The Decapitated Counts

The Counts of Besalú and Olot formed a coalition to overthow the Count of Vic and take his lands. After several bloody encounters the hired mercenaries they had employed held out for more pay. The peasant footsoldiers grumbled that there would be no harvest that year and how would the Counts of Besaú and Olot feel about that? The skirmishes continued into autumn in a lackluster way, but the Count of Vic showed no signs of weakening. One morning, while breakfasting in their striped pavilion, the Counts of Besalú and Olot were interrupted by a messenger from the Count of Vic, who carried a letter proposing that the two conspirators cease their futile attempts to overthrow him, and return to their lands. If they did not, the letter continued, the Count of Vic would overrun both their estates, and subjugate the vanquished Counts to the most terrible indignities, culminating in the loss of their castles, their lands, and their lives. The Counts of Besalú and Olot laughed merrily and had the messenger impaled on sharp stakes, just for fun.

That night, their hired mercenaries left, but not without paying a visit to the Counts’ respective homes, ransacking their riches, raping their women, and slaying whoever crossed their paths. The peasant footsoldiers returned to their valleys and their farms. The Counts of Besalú and Olot, who had drunk too much wine the previous night, while entertaining themselves with the impalement of Vic’s mesenger, woke up to find the camp deserted. Even their servants had fled. A quantity of crows feasted on the remains of the messenger. The two counts contemplated their total dereliction. They decided to fight a duel, and whoever won, would seek refuge with the Count of Vic, blaming the other for the conspiracy. They set about each other with long-handled axes and, in the way of these things, managed to decapitate each other at precisely the same instant. Their two heads rolled a small distance and then came to rest, noses practically touching. Miraculously, the heads could still speak. “You know what?” said Besalú. “I never liked you anyway. It would have come down to this sooner or later, even if we had taken Vic.” “Precisely”, replied Olot, who was rather dim-witted. “In fact we’ve saved ourselves a lot of trouble, by getting this part over with first.” The Count of Besalú’s head rolled its eyes.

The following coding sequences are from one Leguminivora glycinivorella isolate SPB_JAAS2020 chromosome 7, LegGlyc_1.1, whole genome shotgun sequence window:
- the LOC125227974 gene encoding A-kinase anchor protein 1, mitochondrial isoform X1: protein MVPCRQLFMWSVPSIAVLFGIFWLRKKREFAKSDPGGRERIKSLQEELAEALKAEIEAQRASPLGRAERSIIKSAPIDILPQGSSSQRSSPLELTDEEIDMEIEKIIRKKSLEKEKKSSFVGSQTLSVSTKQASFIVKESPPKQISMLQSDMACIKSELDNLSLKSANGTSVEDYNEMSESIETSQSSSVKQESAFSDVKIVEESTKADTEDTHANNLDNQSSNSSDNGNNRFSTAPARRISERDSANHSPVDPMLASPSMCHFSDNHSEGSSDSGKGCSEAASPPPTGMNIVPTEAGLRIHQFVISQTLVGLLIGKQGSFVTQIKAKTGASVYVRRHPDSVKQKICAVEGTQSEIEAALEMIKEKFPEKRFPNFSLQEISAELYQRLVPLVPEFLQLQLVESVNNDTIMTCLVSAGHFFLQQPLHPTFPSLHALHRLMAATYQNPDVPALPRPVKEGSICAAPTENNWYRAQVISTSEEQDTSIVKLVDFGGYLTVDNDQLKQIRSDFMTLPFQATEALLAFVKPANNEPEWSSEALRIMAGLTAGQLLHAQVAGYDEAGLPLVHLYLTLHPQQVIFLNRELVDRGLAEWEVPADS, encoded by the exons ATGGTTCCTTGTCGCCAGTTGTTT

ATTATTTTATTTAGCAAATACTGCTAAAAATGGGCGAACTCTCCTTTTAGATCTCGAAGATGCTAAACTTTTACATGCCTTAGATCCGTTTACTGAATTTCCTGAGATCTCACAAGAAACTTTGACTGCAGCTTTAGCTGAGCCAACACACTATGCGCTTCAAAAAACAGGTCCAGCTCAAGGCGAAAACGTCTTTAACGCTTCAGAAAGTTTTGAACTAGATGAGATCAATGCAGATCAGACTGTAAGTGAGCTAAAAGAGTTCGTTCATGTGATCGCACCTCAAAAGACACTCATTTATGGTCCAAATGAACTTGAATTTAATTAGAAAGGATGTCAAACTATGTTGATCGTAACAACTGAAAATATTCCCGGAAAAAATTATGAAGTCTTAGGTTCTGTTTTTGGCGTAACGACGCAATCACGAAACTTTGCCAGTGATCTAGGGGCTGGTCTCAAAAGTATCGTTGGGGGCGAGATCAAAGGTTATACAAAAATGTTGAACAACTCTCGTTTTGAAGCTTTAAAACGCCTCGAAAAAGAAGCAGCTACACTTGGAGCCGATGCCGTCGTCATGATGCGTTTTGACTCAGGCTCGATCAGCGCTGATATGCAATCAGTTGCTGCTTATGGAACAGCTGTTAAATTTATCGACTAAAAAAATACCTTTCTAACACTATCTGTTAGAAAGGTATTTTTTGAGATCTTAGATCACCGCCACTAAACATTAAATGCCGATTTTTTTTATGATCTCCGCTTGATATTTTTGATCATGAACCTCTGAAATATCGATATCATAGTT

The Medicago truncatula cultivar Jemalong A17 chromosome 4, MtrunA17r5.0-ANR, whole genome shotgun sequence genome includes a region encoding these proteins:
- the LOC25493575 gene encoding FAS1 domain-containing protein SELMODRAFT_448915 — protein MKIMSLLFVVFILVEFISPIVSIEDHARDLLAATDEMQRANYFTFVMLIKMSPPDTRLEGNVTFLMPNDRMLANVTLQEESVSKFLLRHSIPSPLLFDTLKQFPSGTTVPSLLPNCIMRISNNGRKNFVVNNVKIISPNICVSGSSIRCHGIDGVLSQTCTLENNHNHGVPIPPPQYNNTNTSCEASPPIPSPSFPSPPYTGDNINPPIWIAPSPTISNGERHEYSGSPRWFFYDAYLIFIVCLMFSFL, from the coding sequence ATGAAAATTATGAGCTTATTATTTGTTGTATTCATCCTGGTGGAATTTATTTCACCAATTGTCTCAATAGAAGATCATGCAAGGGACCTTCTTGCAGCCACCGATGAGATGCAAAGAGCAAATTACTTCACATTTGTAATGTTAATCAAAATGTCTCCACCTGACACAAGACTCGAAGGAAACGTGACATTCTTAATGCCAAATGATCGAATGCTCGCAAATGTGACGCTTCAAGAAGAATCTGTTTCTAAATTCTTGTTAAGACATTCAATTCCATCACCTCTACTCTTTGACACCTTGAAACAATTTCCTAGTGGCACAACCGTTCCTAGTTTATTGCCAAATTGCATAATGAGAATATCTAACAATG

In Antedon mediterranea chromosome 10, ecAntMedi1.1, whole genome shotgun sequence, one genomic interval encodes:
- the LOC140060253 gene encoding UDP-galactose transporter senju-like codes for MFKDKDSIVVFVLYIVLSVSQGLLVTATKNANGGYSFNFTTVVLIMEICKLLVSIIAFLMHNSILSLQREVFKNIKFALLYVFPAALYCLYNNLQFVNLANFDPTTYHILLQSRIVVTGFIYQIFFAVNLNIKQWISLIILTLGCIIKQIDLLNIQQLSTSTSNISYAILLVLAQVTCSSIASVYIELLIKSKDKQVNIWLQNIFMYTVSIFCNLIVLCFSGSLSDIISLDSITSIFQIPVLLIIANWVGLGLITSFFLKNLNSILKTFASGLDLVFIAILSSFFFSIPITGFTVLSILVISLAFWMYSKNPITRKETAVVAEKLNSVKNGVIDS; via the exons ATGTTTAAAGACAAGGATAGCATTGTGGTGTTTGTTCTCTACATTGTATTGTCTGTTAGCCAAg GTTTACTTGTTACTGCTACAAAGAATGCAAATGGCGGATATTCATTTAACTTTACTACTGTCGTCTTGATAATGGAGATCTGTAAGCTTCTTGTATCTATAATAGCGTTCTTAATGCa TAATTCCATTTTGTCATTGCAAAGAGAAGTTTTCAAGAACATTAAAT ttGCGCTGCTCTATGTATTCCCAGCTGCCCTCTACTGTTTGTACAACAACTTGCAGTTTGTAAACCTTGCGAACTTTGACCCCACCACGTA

Later that morning, the two heads were found by scouts of the Count of Vic. They were still arguing. The soldiers stuck them on poles and displayed them in the town square, one at either end, so as to avoid having to listen to their interminable dispute.

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